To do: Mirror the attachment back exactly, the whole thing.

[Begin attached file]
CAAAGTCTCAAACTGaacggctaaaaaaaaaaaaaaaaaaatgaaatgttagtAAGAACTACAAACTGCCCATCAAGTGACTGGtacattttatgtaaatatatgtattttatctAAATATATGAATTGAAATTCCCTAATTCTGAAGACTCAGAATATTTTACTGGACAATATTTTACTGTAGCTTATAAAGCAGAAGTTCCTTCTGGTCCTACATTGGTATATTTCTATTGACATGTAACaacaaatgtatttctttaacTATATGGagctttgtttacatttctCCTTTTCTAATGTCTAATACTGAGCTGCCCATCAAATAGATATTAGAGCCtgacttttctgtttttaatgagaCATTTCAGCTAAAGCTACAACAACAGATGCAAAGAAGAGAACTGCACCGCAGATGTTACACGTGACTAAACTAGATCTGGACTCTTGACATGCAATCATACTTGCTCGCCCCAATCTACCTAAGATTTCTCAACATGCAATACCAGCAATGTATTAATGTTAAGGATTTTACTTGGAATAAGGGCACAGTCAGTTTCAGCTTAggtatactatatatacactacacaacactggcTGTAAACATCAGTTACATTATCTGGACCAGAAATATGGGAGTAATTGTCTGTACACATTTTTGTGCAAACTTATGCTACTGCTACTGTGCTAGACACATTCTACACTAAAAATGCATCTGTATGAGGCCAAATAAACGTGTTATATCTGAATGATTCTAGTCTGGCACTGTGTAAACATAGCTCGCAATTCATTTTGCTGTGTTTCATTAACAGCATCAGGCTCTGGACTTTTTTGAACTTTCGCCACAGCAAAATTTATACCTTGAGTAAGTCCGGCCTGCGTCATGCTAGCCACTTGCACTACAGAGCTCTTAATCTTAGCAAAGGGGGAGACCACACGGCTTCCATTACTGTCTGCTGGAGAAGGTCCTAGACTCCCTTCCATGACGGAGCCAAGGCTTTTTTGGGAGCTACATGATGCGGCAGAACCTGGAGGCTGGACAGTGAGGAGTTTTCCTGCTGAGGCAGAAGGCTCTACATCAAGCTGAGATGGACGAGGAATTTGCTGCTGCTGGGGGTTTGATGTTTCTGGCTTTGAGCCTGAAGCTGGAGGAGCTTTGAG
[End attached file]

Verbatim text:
CAAAGTCTCAAACTGaacggctaaaaaaaaaaaaaaaaaaatgaaatgttagtAAGAACTACAAACTGCCCATCAAGTGACTGGtacattttatgtaaatatatgtattttatctAAATATATGAATTGAAATTCCCTAATTCTGAAGACTCAGAATATTTTACTGGACAATATTTTACTGTAGCTTATAAAGCAGAAGTTCCTTCTGGTCCTACATTGGTATATTTCTATTGACATGTAACaacaaatgtatttctttaacTATATGGagctttgtttacatttctCCTTTTCTAATGTCTAATACTGAGCTGCCCATCAAATAGATATTAGAGCCtgacttttctgtttttaatgagaCATTTCAGCTAAAGCTACAACAACAGATGCAAAGAAGAGAACTGCACCGCAGATGTTACACGTGACTAAACTAGATCTGGACTCTTGACATGCAATCATACTTGCTCGCCCCAATCTACCTAAGATTTCTCAACATGCAATACCAGCAATGTATTAATGTTAAGGATTTTACTTGGAATAAGGGCACAGTCAGTTTCAGCTTAggtatactatatatacactacacaacactggcTGTAAACATCAGTTACATTATCTGGACCAGAAATATGGGAGTAATTGTCTGTACACATTTTTGTGCAAACTTATGCTACTGCTACTGTGCTAGACACATTCTACACTAAAAATGCATCTGTATGAGGCCAAATAAACGTGTTATATCTGAATGATTCTAGTCTGGCACTGTGTAAACATAGCTCGCAATTCATTTTGCTGTGTTTCATTAACAGCATCAGGCTCTGGACTTTTTTGAACTTTCGCCACAGCAAAATTTATACCTTGAGTAAGTCCGGCCTGCGTCATGCTAGCCACTTGCACTACAGAGCTCTTAATCTTAGCAAAGGGGGAGACCACACGGCTTCCATTACTGTCTGCTGGAGAAGGTCCTAGACTCCCTTCCATGACGGAGCCAAGGCTTTTTTGGGAGCTACATGATGCGGCAGAACCTGGAGGCTGGACAGTGAGGAGTTTTCCTGCTGAGGCAGAAGGCTCTACATCAAGCTGAGATGGACGAGGAATTTGCTGCTGCTGGGGGTTTGATGTTTCTGGCTTTGAGCCTGAAGCTGGAGGAGCTTTGAG